Charity said donors’ personal information was exposed
Oxfam Australia has confirmed that it has suffered a data breach after a database containing supporters’ information was “unlawfully accessed”.
In a statement, the charity said that an external party gained access to the database on January 20, 2021.
Oxfam Australia said it became aware of the breach seven days later and engaged “industry-leading forensic IT experts” to conduct an investigation.
The database included information about supporters who may have signed a petition, taken part in a campaign, or made donations or purchases through shops, Oxfam Australia said.
This data includes names, addresses, dates of birth, emails, phone numbers, gender, and in some cases donation history.
Oxfam Australia said it began informing the victims on February 4 and is offering guidance “about steps that they can take to protect their information”.
“For a limited group of supporters, the database contained additional information, and Oxfam is contacting these supporters directly to inform them of the specific types of information relevant to them,” the statement reads.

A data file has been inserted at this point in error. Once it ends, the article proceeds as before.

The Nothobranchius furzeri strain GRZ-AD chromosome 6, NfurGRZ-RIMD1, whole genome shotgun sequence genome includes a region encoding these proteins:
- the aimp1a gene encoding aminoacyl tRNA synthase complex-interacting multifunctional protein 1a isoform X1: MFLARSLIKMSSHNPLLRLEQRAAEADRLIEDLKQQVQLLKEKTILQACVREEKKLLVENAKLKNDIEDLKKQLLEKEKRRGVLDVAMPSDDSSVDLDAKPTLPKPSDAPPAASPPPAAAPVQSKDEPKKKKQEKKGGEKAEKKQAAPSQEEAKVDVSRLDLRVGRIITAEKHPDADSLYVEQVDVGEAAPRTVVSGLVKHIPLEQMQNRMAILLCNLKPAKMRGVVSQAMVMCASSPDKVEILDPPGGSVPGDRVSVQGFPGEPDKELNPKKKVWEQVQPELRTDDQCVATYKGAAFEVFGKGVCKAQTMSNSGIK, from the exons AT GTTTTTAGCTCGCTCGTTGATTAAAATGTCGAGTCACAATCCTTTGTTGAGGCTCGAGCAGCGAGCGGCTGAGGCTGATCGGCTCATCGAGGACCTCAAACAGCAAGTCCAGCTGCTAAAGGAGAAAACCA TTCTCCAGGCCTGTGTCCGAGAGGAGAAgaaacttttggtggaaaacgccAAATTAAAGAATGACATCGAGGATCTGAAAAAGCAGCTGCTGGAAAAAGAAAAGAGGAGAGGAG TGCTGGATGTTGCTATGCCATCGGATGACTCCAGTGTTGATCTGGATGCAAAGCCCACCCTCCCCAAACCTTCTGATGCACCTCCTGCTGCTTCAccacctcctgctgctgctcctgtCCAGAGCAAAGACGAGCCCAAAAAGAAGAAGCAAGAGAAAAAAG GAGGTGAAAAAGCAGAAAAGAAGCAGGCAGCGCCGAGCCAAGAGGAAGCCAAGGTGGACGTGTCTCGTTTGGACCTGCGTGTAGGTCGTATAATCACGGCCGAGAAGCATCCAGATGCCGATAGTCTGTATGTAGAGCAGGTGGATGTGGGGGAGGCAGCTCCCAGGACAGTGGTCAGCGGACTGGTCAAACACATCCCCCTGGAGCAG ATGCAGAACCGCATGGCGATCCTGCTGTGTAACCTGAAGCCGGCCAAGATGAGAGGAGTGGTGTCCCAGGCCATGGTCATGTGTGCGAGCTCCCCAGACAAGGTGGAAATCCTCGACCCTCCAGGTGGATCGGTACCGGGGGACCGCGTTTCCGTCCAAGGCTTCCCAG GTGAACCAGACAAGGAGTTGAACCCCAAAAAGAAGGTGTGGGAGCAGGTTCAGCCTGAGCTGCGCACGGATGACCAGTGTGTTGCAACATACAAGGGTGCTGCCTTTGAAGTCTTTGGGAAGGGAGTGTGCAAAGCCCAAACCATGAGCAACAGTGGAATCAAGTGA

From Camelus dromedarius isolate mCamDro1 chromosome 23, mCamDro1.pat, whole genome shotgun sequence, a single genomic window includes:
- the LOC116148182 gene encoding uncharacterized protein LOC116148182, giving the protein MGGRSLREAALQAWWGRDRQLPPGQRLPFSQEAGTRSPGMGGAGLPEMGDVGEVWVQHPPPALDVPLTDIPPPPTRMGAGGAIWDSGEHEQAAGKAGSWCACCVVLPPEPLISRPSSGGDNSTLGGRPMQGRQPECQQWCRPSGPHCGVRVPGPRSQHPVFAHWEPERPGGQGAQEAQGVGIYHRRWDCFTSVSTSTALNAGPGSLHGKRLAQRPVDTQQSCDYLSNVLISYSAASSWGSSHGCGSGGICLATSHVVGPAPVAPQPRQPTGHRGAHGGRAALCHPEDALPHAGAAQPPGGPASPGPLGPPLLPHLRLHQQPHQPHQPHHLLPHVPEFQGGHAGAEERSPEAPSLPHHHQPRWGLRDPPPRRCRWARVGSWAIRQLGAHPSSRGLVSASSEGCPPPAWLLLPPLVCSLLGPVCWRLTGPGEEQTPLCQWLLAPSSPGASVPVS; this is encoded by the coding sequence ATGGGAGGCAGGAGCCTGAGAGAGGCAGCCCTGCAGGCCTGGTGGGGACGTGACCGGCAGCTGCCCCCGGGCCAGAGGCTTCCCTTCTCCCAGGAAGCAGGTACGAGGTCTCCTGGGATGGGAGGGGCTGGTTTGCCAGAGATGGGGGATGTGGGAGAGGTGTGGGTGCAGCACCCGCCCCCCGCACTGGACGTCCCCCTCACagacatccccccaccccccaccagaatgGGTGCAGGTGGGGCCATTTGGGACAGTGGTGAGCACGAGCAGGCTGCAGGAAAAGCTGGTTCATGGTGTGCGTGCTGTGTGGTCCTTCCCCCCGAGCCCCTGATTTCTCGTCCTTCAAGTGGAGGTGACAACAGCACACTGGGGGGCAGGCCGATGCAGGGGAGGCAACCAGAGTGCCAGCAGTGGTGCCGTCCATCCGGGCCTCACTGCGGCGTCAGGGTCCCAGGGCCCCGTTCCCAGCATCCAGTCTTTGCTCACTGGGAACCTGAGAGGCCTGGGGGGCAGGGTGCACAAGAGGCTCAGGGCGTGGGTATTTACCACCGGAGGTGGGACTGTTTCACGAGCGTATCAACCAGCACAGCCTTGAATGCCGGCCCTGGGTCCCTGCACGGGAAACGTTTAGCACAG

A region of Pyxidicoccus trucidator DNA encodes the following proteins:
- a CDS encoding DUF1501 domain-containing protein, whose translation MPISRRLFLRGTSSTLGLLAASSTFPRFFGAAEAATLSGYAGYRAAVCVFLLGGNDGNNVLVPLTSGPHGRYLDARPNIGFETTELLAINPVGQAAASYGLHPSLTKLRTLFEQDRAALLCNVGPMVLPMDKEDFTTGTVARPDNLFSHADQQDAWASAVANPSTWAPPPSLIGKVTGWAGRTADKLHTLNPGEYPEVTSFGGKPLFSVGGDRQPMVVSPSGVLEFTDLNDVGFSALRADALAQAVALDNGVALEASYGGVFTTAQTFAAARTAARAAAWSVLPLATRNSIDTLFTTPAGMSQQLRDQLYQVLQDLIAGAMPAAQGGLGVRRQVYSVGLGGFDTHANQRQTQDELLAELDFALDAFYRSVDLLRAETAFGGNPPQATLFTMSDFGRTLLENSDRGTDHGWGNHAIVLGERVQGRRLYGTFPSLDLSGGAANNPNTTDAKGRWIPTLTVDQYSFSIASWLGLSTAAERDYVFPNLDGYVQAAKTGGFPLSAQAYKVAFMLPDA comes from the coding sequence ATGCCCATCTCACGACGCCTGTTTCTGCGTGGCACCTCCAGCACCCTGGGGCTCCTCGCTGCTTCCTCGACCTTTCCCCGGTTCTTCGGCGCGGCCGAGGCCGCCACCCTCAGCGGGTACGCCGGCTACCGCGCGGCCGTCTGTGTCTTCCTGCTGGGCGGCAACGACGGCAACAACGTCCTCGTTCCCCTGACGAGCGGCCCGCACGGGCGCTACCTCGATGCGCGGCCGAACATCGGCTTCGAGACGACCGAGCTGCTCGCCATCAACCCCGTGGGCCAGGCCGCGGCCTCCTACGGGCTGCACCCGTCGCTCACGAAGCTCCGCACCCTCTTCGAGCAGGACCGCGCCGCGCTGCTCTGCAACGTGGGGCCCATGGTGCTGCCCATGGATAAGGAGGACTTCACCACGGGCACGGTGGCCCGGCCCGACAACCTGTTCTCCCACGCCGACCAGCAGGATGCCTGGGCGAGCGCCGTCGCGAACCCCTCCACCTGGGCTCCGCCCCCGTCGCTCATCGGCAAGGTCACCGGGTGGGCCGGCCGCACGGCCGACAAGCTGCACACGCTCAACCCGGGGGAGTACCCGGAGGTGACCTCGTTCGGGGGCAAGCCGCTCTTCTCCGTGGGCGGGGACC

Oxfam Australia said it has notified and is working with the Office of the Australian Information Commissioner and the Australian Cyber Security Centre.
Under Australia’s Notifiable Data Breach (NDB) law, organizations that have an annual turnover of A$3 million ($2.1 million) or more are required to report a data breache within one month of the incident being detected.
Such incidents are only notifiable if they are likely to cause “serious harm”, according to the bill.
Chief Executive Lyn Morgain said: “Throughout the course of the investigation, we have communicated quickly and openly with our supporters, while also complying with regulatory requirements.
“We contacted all our supporters early last month to alert them to a suspected incident, which has now been confirmed.”
The charity has warned all supporters to be wary of any scam calls, emails, or text messages that may be a result of the breach.